An unpleasant stench stank out cities across Europe this spring as the pandemic-induced drop in emissions from transport and industry cleared the air for agricultural air pollution. As luck would have it, the Covid-19 lockdowns coincided with peak slurry-spreading time – making the stink all the more pungent. But there’s more to manure than a bad smell to worry about. Alison Brogan reports.
Ammonia is the likely culprit of the smell that had Europe’s urbanites kicking up a stink this spring. A gaseous phase of nitrogen, ammonia is also a noxious, suffocating air pollutant and greenhouse gas. Though nitrogen and many of its reactive forms are essential for life, excess reactive nitrogen (including nitrates and ammonia) has adverse effects on human and ecological health.
As more cities come out of lockdown, and traffic and industry up the ante once more, agricultural emissions may no longer be distinguishable in urban spaces. But just because the stench is being out-stank, it doesn’t mean that the issue of ammonia pollution is any less foul.
On June 4th, Ireland’s Environmental Protection Agency (EPA) published its latest air pollutant emissions report for 2018. Ammonia emissions in Ireland rose again in 2018, making it the third year running that the country failed to comply with its obligations under the National Emissions Ceiling (NEC) Directive. According to the EPA, reducing ammonia emissions to within the legal level by 2030 will require measures above and beyond the country’s Climate Action Plan.
Ireland is one of six EU countries exceeding ammonia limits. Along with Austria, Croatia, Germany, the Netherlands, and Spain, in 2017 Ireland missed its target under the NEC Directive
Across the EU, ammonia is the only key air pollutant with rising emissions.
Last year, the European Environment Agency (EEA) reported that ammonia emissions increased for the fourth consecutive year in 2017 as a result of “the lack of emission reductions in the agricultural sector.”
Worryingly, the EEA projects that an increasing number of member states will miss their 2020 and 2030 ammonia reduction commitments.
What’s the Problem?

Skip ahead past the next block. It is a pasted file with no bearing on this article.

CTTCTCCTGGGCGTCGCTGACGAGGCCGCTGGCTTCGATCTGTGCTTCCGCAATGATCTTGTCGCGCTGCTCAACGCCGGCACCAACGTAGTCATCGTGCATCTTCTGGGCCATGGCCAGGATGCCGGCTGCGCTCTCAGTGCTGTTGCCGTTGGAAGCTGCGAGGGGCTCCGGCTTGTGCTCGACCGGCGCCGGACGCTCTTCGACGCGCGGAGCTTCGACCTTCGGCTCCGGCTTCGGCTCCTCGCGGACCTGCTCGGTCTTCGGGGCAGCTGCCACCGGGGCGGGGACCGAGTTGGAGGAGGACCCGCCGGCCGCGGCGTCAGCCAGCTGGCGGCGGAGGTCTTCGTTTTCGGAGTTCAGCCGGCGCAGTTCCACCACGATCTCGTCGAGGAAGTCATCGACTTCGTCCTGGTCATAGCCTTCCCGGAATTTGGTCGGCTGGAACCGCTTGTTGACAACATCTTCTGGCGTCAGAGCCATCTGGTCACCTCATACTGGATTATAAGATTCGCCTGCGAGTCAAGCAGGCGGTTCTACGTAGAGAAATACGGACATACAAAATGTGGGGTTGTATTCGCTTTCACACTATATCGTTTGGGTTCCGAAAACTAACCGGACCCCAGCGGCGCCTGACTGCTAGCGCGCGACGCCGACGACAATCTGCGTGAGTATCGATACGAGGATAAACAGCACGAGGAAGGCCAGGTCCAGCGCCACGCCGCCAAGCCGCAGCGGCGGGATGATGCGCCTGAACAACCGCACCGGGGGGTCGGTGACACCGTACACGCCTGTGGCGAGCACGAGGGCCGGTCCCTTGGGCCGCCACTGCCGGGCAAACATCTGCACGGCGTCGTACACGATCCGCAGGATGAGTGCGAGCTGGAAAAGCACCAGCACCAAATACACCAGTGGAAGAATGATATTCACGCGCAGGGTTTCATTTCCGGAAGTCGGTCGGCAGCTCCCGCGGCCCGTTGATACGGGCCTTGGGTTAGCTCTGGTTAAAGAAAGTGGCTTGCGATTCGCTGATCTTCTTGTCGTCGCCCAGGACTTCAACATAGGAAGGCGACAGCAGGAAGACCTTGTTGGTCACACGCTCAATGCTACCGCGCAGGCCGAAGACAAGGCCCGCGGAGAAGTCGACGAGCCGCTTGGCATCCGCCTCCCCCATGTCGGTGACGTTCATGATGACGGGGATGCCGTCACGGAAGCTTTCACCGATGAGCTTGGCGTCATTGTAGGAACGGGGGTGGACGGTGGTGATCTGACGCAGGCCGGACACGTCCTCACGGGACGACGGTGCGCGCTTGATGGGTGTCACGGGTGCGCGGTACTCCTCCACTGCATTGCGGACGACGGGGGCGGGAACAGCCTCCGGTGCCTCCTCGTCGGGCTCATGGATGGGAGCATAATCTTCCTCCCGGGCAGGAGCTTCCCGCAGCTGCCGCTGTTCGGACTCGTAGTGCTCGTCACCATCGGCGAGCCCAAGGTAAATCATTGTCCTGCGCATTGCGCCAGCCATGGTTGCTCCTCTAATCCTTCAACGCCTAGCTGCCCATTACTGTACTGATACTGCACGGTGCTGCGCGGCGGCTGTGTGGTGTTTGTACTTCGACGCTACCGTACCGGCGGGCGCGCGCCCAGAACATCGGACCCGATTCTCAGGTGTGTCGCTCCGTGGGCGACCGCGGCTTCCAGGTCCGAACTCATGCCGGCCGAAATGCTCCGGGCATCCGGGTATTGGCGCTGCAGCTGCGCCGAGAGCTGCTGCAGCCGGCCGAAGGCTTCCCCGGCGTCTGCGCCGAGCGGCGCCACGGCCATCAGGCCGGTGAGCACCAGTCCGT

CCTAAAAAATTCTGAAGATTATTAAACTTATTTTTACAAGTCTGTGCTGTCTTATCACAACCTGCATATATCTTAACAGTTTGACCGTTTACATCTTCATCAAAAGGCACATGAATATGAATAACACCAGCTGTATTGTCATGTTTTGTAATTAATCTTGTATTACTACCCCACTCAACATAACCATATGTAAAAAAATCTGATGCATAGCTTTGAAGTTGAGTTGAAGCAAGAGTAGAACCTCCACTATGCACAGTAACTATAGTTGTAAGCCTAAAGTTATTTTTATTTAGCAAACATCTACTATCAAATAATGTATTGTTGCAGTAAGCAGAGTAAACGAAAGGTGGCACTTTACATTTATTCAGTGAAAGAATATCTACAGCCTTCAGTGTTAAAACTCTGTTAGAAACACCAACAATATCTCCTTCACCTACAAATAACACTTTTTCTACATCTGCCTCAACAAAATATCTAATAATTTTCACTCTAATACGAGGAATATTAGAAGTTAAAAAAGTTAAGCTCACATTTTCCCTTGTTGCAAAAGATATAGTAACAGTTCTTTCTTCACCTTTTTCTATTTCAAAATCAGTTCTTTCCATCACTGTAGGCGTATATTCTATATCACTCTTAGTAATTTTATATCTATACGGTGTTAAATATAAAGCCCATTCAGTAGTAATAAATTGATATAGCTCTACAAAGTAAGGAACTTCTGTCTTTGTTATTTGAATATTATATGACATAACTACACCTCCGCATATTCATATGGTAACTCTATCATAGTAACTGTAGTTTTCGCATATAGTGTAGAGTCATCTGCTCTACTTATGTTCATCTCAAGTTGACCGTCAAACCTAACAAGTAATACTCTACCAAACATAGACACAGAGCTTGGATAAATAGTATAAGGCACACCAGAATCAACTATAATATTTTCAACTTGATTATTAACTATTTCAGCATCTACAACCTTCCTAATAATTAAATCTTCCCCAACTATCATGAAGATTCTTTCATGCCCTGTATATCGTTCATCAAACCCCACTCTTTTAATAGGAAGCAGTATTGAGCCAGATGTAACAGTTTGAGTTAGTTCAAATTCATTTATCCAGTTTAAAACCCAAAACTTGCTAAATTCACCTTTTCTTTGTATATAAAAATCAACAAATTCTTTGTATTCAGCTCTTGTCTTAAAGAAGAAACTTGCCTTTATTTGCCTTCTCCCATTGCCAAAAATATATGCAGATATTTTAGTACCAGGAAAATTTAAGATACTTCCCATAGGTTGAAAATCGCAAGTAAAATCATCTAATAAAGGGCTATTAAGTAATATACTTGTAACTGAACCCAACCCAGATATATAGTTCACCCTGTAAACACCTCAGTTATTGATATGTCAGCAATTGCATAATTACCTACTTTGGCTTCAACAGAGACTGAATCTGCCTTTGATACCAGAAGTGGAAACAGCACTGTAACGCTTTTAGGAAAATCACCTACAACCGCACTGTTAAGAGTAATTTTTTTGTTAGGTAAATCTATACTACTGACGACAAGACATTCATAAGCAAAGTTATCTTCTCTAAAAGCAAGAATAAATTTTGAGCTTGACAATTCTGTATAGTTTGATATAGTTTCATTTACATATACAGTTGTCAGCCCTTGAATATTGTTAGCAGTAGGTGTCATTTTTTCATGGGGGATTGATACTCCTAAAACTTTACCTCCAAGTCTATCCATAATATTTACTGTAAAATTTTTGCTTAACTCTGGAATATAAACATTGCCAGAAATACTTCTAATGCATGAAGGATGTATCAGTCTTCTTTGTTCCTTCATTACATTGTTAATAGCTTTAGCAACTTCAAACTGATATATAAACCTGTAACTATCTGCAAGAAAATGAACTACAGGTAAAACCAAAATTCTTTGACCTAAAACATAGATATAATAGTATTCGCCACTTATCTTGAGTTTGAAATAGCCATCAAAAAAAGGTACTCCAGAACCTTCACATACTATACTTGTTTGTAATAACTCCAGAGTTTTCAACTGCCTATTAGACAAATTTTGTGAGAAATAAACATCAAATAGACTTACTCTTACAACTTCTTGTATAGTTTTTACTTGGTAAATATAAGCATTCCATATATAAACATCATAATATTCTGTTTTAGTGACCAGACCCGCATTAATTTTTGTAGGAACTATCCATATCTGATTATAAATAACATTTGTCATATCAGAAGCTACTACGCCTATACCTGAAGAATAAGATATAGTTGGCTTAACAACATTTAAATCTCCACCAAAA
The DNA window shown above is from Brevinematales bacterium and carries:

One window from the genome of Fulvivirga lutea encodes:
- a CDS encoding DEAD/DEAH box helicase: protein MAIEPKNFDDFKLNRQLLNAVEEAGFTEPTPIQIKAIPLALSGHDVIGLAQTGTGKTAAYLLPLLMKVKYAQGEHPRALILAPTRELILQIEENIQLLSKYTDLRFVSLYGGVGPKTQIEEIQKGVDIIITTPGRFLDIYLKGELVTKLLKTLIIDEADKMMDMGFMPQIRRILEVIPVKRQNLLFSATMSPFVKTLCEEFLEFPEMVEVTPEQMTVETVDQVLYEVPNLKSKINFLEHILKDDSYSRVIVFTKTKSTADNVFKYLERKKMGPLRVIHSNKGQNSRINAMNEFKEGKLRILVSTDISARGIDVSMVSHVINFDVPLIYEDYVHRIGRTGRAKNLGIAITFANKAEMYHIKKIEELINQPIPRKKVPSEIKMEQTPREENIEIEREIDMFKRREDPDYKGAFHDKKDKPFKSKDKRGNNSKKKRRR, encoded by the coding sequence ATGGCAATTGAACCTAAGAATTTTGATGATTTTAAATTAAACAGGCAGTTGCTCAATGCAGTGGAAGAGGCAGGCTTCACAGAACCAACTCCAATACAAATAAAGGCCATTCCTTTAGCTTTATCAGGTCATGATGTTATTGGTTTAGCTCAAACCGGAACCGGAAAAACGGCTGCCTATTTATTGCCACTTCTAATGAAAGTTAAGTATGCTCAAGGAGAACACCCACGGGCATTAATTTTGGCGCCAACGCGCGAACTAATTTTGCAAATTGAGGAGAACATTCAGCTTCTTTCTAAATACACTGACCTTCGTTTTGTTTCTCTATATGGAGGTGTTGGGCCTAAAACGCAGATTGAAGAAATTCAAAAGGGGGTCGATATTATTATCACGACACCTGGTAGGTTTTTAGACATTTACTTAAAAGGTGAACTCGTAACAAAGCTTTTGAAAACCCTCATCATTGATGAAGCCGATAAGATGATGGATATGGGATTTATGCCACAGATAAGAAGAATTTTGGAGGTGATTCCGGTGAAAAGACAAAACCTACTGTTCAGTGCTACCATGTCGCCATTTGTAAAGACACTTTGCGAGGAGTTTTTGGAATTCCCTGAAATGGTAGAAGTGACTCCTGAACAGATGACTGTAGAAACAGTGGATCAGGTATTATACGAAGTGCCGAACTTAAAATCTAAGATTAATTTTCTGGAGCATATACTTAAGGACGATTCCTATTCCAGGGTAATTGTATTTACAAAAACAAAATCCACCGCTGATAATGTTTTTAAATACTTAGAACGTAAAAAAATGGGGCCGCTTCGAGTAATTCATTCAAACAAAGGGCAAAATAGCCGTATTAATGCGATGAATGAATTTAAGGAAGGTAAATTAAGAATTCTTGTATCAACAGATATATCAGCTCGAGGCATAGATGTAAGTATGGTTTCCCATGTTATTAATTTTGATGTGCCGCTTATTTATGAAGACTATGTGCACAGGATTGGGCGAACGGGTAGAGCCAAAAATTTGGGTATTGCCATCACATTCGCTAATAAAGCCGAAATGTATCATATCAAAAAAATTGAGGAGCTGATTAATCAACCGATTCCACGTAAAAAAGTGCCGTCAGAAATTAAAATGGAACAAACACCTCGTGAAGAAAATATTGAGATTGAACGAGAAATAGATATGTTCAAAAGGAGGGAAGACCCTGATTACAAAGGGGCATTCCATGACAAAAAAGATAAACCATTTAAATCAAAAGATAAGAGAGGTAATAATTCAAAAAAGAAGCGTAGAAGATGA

The adverse effects of ammonia are well-documented by journalists such as Ella McSweeney, and the Bureau of Investigative Journalism. In terms of ecological harm, ammonia directly endangers ecosystems and biodiversity, particularly in locations in close proximity to intensive livestock farms.
What’s more, ammonia is a health hazard for both rural and urban dwellers. Ammonia can mix with vehicular and industrial fumes to form fine particulate matter – PM2.5 – which is a particularly insidious form of air pollution.
In Ireland, it is estimated that ammonia from agriculture accounts for as much as 15% of PM2.5. Across the EU, 374,000 premature deaths in 2016 were attributable to fine particulate matter according to figures from the EEA.
More Ag means More Emissions
Agriculture is the source of over 90% of the EU’s ammonia emissions. According to the EPA’s report, in Ireland, 99% of ammonia emissions come from agriculture, with 90% coming from livestock manure and the remainder from nitrogen fertiliser.
According to Clean Air Farming over half of ammonia emissions from livestock production are from cattle, with pig farming in second place followed by poultry farming. Intensive-housed cattle and pig units tend to be worse ammonia polluters, the Bureau of Investigative Journalism found.
Ireland’s ammonia emissions are 8.7% higher than they were in 1990, and the EPA expects the figure to rise. Indeed, it predicts that further agricultural expansion will fuel a continued breach of emission ceilings.
Clearing the Air
The EPA’s report serves as a timely reminder not only of the link between agricultural expansion and rising ammonia emissions, but also of the need for widespread implementation of on-farm abatement measures to reduce ammonia emissions and avoid continued incompliance.